How to Get Rid of Those Sunday Blues

How can your mood go from upbeat to somewhat disinterested to super depressed, all in the span of one morning? And why does that morning always tend to be on a Sunday?

The Sunday Blues is a universal phenomenon. Nobody wants to go back to school or work on Monday, and do the homework or chores that ensure the rest of the week will go smoothly. Most people spend their Sundays procrastinating as much as possible, then scrambling to get their work done before bedtime.

There’s also another, less talked about, element to the Sunday Blues. When Friday becomes Saturday, you’re moving from a structured day to an unstructured one. Unstructured can be fun, at first. The chance to sleep in and have breakfast at 11am, to lounge in your pajamas for half the day, or spend time outdoors in the fresh air. But with unstructured time, there can be trouble, too.

If there’s more than one person living in your house, you’ve likely already experienced the Battle of Expectations. One person may want to stay home, while the other wants to go out. One person wants to socialize, while the other wants to read. If you’re part of a couple or a family that wants to spend time together but can’t agree on what to do, it’s tremendously challenging to meet everyone’s expectations. And if you’re a parent – well – it comes naturally to place your needs behind everybody else’s. By the time Sunday rears its ugly head, you feel a creeping sense of dissatisfaction and realize that your valuable free time is running out.

Often, the negative thoughts and unpleasant feelings you’ve been avoiding all week attack you when you’re at your lowest, like on a Sunday. That’s when you really start to feel miserable. It’s inevitable, though. If you’ve spent a lifetime feeling unworthy of having your needs met, then even as you try to rebuild yourself and your sense of worth, the road to recovery will still be full of stumbling blocks. And when you stumble, you’ll feel like all the progress you thought you were making was just a hoax. It’s the “one step forward, two steps back” conundrum.

At this point, you have two options: wallow in self-pity all day, or allow yourself to feel your feelings and then re-double your determination to keep moving forward. What does it mean to “feel your feelings”? If you feel despondent, don’t hide it. Tell people and give them a chance to help you. If you feel like being alone, say so. Perhaps this miserable feeling is your body’s way of saying you need more time to yourself. You can nap or shower or read or write. You can call a friend or listen to music. What you shouldn’t do is feel guilty about taking time for yourself, as if you’re failing everyone’s expectations. Because what you are actually doing is failing your own needs. And that’s not okay.

In time, you’ll learn to express your needs more frequently. You might adopt healthy strategies like planning out weekend activities and setting clear boundaries ahead of time; letting everyone know that, on Sunday, during the morning or afternoon or whatever day and time suits you, you just want to do your own thing. Or maybe you want to do something that does involve others, like going for a group hike, or to see a play. It’s about doing something you enjoy, something that nourishes your soul.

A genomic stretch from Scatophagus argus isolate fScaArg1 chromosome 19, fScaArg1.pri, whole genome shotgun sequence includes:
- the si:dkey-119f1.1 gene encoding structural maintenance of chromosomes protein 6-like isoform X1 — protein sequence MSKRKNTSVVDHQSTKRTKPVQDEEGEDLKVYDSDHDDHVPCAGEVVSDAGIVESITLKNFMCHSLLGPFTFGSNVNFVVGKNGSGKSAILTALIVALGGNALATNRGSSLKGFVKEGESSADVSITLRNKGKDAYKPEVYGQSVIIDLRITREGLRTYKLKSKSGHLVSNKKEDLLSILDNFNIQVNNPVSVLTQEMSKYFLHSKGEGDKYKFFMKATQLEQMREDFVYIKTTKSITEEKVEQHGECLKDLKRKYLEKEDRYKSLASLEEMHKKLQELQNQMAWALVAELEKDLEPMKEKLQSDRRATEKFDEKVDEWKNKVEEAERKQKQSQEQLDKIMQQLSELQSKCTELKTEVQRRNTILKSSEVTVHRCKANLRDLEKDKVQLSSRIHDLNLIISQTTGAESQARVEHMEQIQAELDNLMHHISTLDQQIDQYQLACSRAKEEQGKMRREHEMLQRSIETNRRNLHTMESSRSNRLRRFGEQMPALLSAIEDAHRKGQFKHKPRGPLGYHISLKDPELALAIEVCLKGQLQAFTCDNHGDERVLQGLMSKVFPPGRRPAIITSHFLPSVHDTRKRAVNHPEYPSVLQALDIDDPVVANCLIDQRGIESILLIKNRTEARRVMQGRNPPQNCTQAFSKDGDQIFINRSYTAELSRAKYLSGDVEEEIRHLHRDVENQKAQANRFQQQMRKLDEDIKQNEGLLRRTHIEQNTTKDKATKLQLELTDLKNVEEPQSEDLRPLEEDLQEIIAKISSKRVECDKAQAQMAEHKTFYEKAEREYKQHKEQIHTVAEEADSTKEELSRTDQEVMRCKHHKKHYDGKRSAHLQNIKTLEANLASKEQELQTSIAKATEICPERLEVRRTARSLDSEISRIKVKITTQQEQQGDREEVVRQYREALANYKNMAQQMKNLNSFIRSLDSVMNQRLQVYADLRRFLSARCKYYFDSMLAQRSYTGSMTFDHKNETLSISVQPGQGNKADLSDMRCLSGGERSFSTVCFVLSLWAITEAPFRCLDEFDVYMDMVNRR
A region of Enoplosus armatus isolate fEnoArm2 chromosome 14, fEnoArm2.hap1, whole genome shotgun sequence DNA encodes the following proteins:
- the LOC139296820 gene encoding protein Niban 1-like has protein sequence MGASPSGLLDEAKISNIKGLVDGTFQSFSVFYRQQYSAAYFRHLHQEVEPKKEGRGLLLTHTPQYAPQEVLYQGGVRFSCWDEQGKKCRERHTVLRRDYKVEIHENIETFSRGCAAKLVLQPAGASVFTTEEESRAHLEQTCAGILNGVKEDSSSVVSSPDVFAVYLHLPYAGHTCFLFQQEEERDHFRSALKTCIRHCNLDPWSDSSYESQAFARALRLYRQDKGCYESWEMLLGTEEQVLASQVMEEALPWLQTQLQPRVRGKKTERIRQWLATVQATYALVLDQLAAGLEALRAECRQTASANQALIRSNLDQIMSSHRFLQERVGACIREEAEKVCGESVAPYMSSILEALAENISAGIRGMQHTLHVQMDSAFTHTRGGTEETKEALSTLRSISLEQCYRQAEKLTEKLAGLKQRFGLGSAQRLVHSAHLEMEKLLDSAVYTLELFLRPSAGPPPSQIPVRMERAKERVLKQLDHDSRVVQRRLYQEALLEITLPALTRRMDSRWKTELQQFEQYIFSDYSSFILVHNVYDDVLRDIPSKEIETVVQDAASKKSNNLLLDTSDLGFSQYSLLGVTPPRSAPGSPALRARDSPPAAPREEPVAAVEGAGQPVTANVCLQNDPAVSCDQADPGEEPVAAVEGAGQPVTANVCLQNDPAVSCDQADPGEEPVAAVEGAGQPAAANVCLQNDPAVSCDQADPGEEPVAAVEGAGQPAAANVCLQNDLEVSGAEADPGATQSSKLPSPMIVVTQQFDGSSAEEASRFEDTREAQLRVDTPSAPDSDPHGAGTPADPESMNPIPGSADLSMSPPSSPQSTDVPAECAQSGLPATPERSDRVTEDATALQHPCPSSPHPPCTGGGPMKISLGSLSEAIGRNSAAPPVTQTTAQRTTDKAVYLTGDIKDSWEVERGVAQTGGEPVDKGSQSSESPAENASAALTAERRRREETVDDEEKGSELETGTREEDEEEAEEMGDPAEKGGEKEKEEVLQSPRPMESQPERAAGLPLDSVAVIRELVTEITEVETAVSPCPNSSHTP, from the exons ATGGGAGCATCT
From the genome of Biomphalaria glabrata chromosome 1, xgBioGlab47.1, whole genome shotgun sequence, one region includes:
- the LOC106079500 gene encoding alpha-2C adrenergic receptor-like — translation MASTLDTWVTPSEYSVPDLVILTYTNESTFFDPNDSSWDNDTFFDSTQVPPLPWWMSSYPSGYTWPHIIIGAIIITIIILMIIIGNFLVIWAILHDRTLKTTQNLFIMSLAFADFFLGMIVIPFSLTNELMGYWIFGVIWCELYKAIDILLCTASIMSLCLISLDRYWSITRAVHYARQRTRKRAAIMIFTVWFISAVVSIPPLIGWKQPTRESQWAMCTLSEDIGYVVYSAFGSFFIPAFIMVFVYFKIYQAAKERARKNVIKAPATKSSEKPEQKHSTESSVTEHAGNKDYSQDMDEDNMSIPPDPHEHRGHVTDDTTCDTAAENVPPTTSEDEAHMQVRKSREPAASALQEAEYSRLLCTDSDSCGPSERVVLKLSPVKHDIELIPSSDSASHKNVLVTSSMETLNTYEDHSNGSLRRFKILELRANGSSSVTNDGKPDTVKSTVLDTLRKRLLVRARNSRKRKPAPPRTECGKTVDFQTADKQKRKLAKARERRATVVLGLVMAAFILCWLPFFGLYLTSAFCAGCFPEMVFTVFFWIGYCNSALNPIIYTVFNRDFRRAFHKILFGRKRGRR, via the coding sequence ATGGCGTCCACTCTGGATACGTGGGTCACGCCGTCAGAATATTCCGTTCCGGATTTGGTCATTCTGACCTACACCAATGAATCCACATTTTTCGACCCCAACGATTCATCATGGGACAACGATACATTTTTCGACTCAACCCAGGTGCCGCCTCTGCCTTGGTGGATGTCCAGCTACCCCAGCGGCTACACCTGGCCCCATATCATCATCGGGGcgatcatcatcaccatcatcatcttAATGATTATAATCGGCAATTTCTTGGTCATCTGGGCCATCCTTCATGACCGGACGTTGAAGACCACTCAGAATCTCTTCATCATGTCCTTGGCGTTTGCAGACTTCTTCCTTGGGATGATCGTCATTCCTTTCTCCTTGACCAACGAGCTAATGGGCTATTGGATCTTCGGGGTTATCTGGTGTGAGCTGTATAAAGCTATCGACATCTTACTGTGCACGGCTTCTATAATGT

Feeling the Sunday Blues (or in fact, feeling blue on any day of the week) doesn’t have to be a constant. It can serve as a kick in the ass, and a message from your soul that it needs some love and attention. If you heed that message for long enough, then feeling bad will lead to feeling better. And suddenly, you’ve turned a difficult experience into a more enlightened and uplifting one.

How to Find Peace

Harmony. Connection. Oneness. These words are often used to refer to humanity; how, if only all people could put away their differences and act as one, the world would be such a better place. Indeed, the world would have a greater chance for survival. So, working on the assumption that what’s good for the world must also be good for each human being, on an individual level, then how can we apply harmony, connection, and oneness to ourselves?

We’re each made up of many “selves”. There are the various masks we wear for different people. There are the multiple voices in our head, often in conflict with each other, telling us how to live our lives. There’s our light selves and our shadow selves; our mind, body, and soul; our need to be and our need to please. Whichever way you look at it, we are fragmented people, and often each fragment is working against the other, which leads to stress, anxiety, depression, and countless illnesses.

How can we get all the parts of our Being to exist in harmony and work as one? First of all, we must acknowledge the presence of each part, no matter how shameful or embarrassing. We must acknowledge and accept it, because as of this present moment, this is all we have to work with. So, one person may be kind and caring, but also self-indulgent and quick-tempered. She could try to hide her negative qualities from the world, or she could be open about them, acknowledge them, and learn how to wield her cravings and passion in a more controlled way. Every individual part of our Being has a purpose; we just need to work on figuring out what that is.

Throughout our lives, we play at being different people, taking qualities we have or ones we pick up along the way, and experimenting with them in various combinations, like a person trying to solve a Rubik’s cube. When we’re young, we try to be more like our peers in order to fit in. As we get older, we try differentiate ourselves in order to stand out. Eventually, we reach a stage where, after much effort, we begin to understand who we really are and stop trying to be someone we’re not.

I strongly believe all the puzzle pieces are there, within each and every one of us. But perhaps they’re not fitting together as they should be. The order is all wrong. Understanding ourselves is only half the battle; figuring out how best to be ourselves, how best to connect all the puzzle pieces together in a way that allows us to be at one with ourselves – that is the real work. Learning how to accept our anger but still control our temper and let go of our grudges, how to use all our pent-up energy to our advantage, or how to go easy on ourselves if we don’t have some of the qualities people around us expect us to have. We are fine just the way we are – works-in-progress, trying to solve our own Rubik’s cubes.

Harmony. Connection. Oneness. We must strive for these things within us, and simultaneously, around us. This is the struggle at the core of life. This IS life. We are meant to struggle, yearn, and persist, but we are also meant to be at peace. How we put our puzzle pieces together will have an impact on how well we can keep this balance.